Most reflective learning takes place verbally and when social workers leave an organisation they walk away with knowledge. The Key Situation platform therefore captures and shares situated knowledge and enables discussions within and across communities of practice. It is operated by the Association Network Key Situations in Social Work whose vision is to in create a platform like Wikipedia that is based on social work practice situations.

The platform was developed between 2014 and 2016 in a research and development project. It is user-friendly and is based on the principles of openness and participation and allows its users to access, comment on and create key situations. The platform also offers community and discussion spaces. Spaces can be open or closed so that teams or organisations can engage in learning and discussion in a safe space. Accessing the open space is free of charge.

The platform is only open to social work practitioners and academics, it is a public space for the professional and academic communities but not for the general public. The Wiki based platform is hosted by a provider in Switzerland that guarantees adherence to Swiss and European data protection regulations. As the platform is protected, no data can be found or accessed by Internet search engines. On registration, every user has to agree to a ‘Data Privacy Statement’ (pdf) and ‘Terms of Use’ (pdf) to safeguard both platform user data and data in relation to social work situations. Situations are only published in anonymised.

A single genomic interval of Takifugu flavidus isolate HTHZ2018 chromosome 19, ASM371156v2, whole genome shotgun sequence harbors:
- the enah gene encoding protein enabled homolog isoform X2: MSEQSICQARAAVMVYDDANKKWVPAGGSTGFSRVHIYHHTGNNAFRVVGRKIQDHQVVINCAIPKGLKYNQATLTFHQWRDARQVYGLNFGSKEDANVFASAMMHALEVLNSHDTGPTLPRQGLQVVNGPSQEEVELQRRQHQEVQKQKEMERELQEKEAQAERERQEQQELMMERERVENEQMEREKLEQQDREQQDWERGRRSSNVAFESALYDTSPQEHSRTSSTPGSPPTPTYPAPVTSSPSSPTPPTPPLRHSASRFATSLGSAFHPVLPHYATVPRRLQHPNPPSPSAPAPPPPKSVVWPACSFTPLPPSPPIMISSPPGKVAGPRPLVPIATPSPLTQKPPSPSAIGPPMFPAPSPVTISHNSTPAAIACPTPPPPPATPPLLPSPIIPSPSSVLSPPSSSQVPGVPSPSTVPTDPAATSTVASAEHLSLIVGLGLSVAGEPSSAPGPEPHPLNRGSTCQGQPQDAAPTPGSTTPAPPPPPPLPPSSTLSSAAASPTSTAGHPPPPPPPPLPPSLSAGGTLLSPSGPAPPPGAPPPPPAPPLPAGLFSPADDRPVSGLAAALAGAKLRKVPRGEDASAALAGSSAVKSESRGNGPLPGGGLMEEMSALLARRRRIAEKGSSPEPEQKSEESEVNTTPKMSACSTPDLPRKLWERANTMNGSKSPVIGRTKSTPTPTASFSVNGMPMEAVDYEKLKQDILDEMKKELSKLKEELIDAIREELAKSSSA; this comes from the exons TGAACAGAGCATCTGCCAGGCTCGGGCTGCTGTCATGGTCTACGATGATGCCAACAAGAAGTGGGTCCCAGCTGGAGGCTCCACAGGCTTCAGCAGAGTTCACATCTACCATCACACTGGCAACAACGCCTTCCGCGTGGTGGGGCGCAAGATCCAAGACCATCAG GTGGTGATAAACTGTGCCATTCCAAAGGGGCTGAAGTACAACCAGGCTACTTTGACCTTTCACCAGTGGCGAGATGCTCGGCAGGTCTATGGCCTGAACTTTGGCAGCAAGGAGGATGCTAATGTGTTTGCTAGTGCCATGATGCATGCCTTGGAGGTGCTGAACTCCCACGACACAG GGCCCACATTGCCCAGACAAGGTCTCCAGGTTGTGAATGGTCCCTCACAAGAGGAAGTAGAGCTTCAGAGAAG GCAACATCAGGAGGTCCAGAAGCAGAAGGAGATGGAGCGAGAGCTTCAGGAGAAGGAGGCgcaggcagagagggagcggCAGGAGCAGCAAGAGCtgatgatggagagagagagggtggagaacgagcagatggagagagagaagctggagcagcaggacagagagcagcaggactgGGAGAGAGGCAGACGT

The German language spaces on the Key Situation platform have around 1500 users. It is planned to develop an English space in 2019.

The Key Situation Model
Outlook and Research

The Key Situation model with its practice-based reflective learning approach, communities of practice, network and platform has the potential to transform the way:

• social workers engage in continuous professional development,

• organisations arrange learning and knowledge management and

• the profession as a whole participates in a discourse on quality of social work practice, knowledge and ethics.

Our vision is to develop a network of social workers, academics and organisations who collaboratively develop and share their knowledge and experience and help shape the knowledge base and culture of the profession.

If you are interested to learn more about the model, why not take a look at this screencast from the SOAS Learning and Teaching Conference in June 2018: The Key Situaitons in Social Work Reflective Learning Model